The major American slaughterhouses and meat processing companies have acted for their employees this spring as a conduit for covid 19 contamination.
About 300,000 employees contracted corona at their workplace and took it home. That led to about 4,300 to 5,200 deaths, according to a study by the Academy of Sciences in the United States.
The Proceedings of the National Academy of Sciences (PNAS) has examined the consequences of the government's decision to declare the food supply a 'strategic necessity' and keep it open in the corona outbreak and the closure of many businesses.
While the US has tried to strike a balance between limiting the spread of corona and keeping essential supplies open, preliminary research results suggest that livestock processors have increased COVID-19 infestations in multiple communities.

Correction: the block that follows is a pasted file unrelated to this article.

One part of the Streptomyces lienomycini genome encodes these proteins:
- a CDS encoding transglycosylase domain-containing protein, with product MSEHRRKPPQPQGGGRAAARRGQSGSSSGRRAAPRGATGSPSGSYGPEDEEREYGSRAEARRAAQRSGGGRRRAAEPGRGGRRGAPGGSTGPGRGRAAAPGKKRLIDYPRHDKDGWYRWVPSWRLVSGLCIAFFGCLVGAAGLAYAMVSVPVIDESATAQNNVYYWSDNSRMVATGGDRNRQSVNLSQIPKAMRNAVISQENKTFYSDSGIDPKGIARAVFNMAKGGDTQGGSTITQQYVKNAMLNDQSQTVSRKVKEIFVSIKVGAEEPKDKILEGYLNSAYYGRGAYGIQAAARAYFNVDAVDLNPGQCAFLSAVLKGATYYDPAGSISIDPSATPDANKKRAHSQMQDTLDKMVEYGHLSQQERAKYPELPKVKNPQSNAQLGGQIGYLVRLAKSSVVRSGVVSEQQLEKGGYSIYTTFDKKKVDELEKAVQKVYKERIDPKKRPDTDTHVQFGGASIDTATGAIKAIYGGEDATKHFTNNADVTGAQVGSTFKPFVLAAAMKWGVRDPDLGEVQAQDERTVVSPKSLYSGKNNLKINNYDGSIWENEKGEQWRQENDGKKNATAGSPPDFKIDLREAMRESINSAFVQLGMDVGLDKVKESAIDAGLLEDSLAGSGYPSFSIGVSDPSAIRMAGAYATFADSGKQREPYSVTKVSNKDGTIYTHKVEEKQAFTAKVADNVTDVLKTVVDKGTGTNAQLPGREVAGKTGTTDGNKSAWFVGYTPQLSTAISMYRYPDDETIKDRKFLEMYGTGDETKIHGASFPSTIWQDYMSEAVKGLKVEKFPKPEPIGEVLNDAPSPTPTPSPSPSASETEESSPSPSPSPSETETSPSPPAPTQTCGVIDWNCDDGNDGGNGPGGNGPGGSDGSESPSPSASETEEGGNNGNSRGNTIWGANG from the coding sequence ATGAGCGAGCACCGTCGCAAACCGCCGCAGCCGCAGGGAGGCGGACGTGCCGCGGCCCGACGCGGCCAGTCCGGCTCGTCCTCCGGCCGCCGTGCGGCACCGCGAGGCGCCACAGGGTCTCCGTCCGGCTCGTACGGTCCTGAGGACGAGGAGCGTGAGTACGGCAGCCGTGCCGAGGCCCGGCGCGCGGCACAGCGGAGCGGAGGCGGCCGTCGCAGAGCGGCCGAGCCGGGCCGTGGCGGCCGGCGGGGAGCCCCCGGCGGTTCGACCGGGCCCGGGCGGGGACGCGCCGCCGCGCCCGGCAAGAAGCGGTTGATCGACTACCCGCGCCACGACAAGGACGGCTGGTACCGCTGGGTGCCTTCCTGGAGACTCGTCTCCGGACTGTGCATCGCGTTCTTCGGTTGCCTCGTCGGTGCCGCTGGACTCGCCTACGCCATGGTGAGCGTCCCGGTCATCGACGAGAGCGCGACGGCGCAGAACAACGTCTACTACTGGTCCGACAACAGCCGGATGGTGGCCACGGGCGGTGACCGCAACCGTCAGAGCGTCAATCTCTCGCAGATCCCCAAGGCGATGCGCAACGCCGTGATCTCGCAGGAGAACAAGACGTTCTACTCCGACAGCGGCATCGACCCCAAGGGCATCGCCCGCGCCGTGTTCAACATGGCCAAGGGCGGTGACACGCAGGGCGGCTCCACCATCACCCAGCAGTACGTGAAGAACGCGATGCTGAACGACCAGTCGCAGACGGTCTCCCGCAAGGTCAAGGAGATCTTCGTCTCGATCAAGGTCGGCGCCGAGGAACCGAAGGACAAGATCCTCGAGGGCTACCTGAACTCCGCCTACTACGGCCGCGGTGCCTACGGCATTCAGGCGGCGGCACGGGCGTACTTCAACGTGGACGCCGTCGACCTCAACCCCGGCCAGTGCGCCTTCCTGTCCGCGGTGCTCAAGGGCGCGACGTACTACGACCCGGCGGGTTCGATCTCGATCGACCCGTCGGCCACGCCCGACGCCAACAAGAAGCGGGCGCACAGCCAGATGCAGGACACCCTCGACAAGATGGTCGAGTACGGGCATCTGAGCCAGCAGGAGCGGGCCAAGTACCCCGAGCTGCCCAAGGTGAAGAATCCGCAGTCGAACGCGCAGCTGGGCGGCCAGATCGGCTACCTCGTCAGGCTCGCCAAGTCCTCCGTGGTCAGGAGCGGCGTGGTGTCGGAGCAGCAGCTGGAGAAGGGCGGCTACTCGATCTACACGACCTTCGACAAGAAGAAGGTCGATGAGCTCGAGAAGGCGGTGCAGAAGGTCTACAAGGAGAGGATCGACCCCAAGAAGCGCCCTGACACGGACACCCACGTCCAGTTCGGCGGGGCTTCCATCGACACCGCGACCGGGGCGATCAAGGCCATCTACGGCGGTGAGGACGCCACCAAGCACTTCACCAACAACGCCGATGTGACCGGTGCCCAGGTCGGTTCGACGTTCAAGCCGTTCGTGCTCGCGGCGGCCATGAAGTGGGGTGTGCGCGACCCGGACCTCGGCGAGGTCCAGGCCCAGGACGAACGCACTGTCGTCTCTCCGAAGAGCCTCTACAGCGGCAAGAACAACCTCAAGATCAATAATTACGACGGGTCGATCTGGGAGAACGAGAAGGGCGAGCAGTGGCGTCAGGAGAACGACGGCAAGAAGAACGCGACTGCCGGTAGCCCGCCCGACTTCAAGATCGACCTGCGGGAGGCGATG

Temporary plant closures were followed by stronger declines in contamination rates than in regions where meat processing plants and slaughterhouses remained open. According to the researchers, the results suggest that the processing of livestock may pose a particularly high risk to public health.
The link between the increase in infections and the livestock farms was most pronounced in the largest factories. Abattoirs with waiver for higher line processing speeds were associated with a greater increase in contamination than non-waiver facilities.
Previous German research had already shown that the (low) temperature and (high) humidity in the slaughterhouses and refrigerated warehouses provide a good climate for the survival of the virus. It was not the livestock or the meat that transmitted the virus, but the sick employees infected each other. In many American meat factories, it was only late that something was done about the working conditions in the workplace.